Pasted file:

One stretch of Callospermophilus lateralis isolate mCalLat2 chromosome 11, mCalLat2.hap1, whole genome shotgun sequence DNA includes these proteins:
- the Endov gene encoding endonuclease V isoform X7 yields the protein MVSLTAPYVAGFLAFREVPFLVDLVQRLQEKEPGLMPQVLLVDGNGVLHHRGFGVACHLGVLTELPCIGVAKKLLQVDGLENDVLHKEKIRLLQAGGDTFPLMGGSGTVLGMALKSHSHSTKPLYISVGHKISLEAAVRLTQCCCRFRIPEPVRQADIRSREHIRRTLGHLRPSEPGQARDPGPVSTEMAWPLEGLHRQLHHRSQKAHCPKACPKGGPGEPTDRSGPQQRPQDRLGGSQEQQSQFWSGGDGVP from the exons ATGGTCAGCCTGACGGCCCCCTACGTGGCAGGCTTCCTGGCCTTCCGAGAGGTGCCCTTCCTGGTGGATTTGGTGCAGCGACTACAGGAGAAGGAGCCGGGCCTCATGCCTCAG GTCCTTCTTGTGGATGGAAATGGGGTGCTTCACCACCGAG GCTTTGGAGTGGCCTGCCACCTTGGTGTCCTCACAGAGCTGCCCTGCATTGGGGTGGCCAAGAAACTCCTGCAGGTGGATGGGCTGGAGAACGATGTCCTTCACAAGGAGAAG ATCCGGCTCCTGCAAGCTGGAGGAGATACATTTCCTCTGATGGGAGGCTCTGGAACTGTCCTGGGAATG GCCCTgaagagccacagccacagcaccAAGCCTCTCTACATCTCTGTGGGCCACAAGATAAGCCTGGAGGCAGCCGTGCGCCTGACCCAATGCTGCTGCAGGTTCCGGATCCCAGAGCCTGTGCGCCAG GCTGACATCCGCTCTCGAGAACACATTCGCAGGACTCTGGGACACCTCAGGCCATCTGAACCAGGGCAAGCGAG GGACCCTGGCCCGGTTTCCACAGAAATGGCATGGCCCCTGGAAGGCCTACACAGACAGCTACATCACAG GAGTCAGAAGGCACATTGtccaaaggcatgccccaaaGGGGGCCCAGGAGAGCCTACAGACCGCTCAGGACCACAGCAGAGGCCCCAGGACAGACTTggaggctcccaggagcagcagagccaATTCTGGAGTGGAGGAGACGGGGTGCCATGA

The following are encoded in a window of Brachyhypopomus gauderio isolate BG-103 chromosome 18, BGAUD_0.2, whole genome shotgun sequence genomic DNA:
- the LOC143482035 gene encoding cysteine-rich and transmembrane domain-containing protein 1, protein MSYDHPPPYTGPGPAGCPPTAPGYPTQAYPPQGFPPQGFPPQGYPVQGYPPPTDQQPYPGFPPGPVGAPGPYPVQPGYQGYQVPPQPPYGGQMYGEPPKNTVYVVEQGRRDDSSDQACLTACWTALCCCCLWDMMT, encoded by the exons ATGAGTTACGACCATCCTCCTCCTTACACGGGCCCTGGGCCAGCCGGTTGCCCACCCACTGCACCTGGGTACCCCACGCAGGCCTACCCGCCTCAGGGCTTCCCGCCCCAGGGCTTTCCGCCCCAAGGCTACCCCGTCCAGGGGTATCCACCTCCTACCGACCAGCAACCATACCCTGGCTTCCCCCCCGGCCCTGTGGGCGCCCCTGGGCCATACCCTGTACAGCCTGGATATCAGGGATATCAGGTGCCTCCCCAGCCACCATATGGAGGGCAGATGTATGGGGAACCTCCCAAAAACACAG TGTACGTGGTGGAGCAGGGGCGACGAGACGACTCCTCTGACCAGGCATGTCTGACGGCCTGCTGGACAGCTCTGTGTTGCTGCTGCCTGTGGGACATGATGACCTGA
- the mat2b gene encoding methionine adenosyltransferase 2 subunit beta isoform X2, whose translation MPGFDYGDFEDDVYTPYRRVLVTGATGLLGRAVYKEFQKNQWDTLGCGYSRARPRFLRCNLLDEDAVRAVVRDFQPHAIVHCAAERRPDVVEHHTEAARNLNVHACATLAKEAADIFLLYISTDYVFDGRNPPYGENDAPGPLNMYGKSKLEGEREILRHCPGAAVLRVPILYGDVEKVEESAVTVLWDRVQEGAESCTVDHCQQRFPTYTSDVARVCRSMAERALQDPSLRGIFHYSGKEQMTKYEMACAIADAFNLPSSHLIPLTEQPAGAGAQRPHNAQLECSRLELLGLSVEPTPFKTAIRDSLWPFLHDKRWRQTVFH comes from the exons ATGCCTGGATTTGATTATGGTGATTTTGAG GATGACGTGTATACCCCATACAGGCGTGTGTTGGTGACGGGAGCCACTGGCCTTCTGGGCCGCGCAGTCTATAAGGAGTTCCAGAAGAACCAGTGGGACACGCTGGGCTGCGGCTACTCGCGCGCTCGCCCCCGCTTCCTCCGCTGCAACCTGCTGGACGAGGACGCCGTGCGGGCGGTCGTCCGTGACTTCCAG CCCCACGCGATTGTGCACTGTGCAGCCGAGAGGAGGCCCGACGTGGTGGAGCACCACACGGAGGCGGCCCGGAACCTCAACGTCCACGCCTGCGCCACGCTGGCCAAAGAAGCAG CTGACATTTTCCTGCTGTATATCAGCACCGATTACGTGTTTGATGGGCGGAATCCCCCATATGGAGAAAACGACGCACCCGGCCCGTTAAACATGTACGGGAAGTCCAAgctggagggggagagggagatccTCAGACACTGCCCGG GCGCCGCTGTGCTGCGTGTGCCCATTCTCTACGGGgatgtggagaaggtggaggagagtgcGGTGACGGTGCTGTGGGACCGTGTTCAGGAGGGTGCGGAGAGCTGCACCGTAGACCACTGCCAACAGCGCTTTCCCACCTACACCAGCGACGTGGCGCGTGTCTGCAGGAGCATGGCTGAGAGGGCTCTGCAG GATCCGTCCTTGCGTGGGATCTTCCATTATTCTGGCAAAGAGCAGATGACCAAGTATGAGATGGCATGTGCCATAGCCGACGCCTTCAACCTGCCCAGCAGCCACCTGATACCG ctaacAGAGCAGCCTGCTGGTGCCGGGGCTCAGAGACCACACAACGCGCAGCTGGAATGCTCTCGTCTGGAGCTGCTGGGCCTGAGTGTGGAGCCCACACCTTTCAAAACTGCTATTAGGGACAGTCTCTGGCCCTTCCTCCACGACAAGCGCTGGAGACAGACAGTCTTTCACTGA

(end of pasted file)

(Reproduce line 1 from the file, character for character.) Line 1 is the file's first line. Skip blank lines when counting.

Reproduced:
One stretch of Callospermophilus lateralis isolate mCalLat2 chromosome 11, mCalLat2.hap1, whole genome shotgun sequence DNA includes these proteins: